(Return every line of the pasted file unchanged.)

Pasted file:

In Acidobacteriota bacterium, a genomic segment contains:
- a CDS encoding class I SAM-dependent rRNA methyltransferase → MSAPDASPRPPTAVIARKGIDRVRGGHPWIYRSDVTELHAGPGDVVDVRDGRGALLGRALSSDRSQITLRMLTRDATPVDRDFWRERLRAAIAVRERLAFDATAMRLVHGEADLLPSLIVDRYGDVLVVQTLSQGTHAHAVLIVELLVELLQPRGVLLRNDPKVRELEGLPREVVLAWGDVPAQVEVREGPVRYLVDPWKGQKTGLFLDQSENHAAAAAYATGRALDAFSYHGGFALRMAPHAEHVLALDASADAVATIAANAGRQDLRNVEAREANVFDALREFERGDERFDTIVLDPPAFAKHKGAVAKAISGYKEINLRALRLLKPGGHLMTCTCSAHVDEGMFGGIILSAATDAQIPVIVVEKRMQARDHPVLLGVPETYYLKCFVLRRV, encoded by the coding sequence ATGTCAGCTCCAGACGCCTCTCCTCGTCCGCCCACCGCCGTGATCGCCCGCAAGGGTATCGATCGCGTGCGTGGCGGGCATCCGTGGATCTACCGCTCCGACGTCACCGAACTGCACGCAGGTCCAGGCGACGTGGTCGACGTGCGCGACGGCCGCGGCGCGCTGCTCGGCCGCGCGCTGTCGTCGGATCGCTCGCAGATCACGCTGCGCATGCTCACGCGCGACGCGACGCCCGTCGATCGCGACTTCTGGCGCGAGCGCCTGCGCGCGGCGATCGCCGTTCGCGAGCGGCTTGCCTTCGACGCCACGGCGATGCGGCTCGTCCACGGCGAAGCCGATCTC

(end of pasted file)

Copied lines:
In Acidobacteriota bacterium, a genomic segment contains:
- a CDS encoding class I SAM-dependent rRNA methyltransferase → MSAPDASPRPPTAVIARKGIDRVRGGHPWIYRSDVTELHAGPGDVVDVRDGRGALLGRALSSDRSQITLRMLTRDATPVDRDFWRERLRAAIAVRERLAFDATAMRLVHGEADLLPSLIVDRYGDVLVVQTLSQGTHAHAVLIVELLVELLQPRGVLLRNDPKVRELEGLPREVVLAWGDVPAQVEVREGPVRYLVDPWKGQKTGLFLDQSENHAAAAAYATGRALDAFSYHGGFALRMAPHAEHVLALDASADAVATIAANAGRQDLRNVEAREANVFDALREFERGDERFDTIVLDPPAFAKHKGAVAKAISGYKEINLRALRLLKPGGHLMTCTCSAHVDEGMFGGIILSAATDAQIPVIVVEKRMQARDHPVLLGVPETYYLKCFVLRRV, encoded by the coding sequence ATGTCAGCTCCAGACGCCTCTCCTCGTCCGCCCACCGCCGTGATCGCCCGCAAGGGTATCGATCGCGTGCGTGGCGGGCATCCGTGGATCTACCGCTCCGACGTCACCGAACTGCACGCAGGTCCAGGCGACGTGGTCGACGTGCGCGACGGCCGCGGCGCGCTGCTCGGCCGCGCGCTGTCGTCGGATCGCTCGCAGATCACGCTGCGCATGCTCACGCGCGACGCGACGCCCGTCGATCGCGACTTCTGGCGCGAGCGCCTGCGCGCGGCGATCGCCGTTCGCGAGCGGCTTGCCTTCGACGCCACGGCGATGCGGCTCGTCCACGGCGAAGCCGATCTC